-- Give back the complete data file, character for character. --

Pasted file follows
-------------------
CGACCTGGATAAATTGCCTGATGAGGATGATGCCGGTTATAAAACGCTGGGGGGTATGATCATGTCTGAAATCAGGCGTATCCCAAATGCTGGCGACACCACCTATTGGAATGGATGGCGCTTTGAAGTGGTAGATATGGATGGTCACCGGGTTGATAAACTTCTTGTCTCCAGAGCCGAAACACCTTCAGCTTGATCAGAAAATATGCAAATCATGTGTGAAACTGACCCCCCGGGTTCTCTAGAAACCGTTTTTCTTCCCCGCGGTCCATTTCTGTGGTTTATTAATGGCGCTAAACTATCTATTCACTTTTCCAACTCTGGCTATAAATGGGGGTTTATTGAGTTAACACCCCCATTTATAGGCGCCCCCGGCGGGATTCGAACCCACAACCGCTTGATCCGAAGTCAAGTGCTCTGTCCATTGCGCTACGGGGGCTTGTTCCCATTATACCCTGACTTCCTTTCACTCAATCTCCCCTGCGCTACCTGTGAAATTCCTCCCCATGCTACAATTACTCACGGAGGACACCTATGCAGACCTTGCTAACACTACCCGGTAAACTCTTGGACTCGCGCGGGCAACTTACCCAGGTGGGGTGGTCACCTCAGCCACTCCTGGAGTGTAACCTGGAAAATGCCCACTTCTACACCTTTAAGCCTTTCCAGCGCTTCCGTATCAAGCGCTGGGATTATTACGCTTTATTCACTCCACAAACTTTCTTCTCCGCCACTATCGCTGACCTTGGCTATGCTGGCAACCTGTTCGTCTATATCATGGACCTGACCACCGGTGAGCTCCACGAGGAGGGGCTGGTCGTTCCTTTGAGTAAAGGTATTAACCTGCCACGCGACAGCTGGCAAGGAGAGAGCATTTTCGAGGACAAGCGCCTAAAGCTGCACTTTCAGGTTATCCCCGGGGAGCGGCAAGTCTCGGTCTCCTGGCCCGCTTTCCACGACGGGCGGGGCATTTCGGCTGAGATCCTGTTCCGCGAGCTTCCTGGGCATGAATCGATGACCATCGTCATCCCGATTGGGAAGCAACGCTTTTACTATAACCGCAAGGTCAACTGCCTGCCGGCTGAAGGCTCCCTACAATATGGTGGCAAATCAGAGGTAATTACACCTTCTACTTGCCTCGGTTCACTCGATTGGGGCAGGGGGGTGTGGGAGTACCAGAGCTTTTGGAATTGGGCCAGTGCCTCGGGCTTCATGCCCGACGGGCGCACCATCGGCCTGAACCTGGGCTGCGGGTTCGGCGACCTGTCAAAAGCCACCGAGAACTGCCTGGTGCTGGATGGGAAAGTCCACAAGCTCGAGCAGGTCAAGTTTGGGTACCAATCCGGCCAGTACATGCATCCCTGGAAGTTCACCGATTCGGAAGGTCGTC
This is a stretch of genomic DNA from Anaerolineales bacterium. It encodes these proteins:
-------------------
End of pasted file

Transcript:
CGACCTGGATAAATTGCCTGATGAGGATGATGCCGGTTATAAAACGCTGGGGGGTATGATCATGTCTGAAATCAGGCGTATCCCAAATGCTGGCGACACCACCTATTGGAATGGATGGCGCTTTGAAGTGGTAGATATGGATGGTCACCGGGTTGATAAACTTCTTGTCTCCAGAGCCGAAACACCTTCAGCTTGATCAGAAAATATGCAAATCATGTGTGAAACTGACCCCCCGGGTTCTCTAGAAACCGTTTTTCTTCCCCGCGGTCCATTTCTGTGGTTTATTAATGGCGCTAAACTATCTATTCACTTTTCCAACTCTGGCTATAAATGGGGGTTTATTGAGTTAACACCCCCATTTATAGGCGCCCCCGGCGGGATTCGAACCCACAACCGCTTGATCCGAAGTCAAGTGCTCTGTCCATTGCGCTACGGGGGCTTGTTCCCATTATACCCTGACTTCCTTTCACTCAATCTCCCCTGCGCTACCTGTGAAATTCCTCCCCATGCTACAATTACTCACGGAGGACACCTATGCAGACCTTGCTAACACTACCCGGTAAACTCTTGGACTCGCGCGGGCAACTTACCCAGGTGGGGTGGTCACCTCAGCCACTCCTGGAGTGTAACCTGGAAAATGCCCACTTCTACACCTTTAAGCCTTTCCAGCGCTTCCGTATCAAGCGCTGGGATTATTACGCTTTATTCACTCCACAAACTTTCTTCTCCGCCACTATCGCTGACCTTGGCTATGCTGGCAACCTGTTCGTCTATATCATGGACCTGACCACCGGTGAGCTCCACGAGGAGGGGCTGGTCGTTCCTTTGAGTAAAGGTATTAACCTGCCACGCGACAGCTGGCAAGGAGAGAGCATTTTCGAGGACAAGCGCCTAAAGCTGCACTTTCAGGTTATCCCCGGGGAGCGGCAAGTCTCGGTCTCCTGGCCCGCTTTCCACGACGGGCGGGGCATTTCGGCTGAGATCCTGTTCCGCGAGCTTCCTGGGCATGAATCGATGACCATCGTCATCCCGATTGGGAAGCAACGCTTTTACTATAACCGCAAGGTCAACTGCCTGCCGGCTGAAGGCTCCCTACAATATGGTGGCAAATCAGAGGTAATTACACCTTCTACTTGCCTCGGTTCACTCGATTGGGGCAGGGGGGTGTGGGAGTACCAGAGCTTTTGGAATTGGGCCAGTGCCTCGGGCTTCATGCCCGACGGGCGCACCATCGGCCTGAACCTGGGCTGCGGGTTCGGCGACCTGTCAAAAGCCACCGAGAACTGCCTGGTGCTGGATGGGAAAGTCCACAAGCTCGAGCAGGTCAAGTTTGGGTACCAATCCGGCCAGTACATGCATCCCTGGAAGTTCACCGATTCGGAAGGTCGTC
This is a stretch of genomic DNA from Anaerolineales bacterium. It encodes these proteins: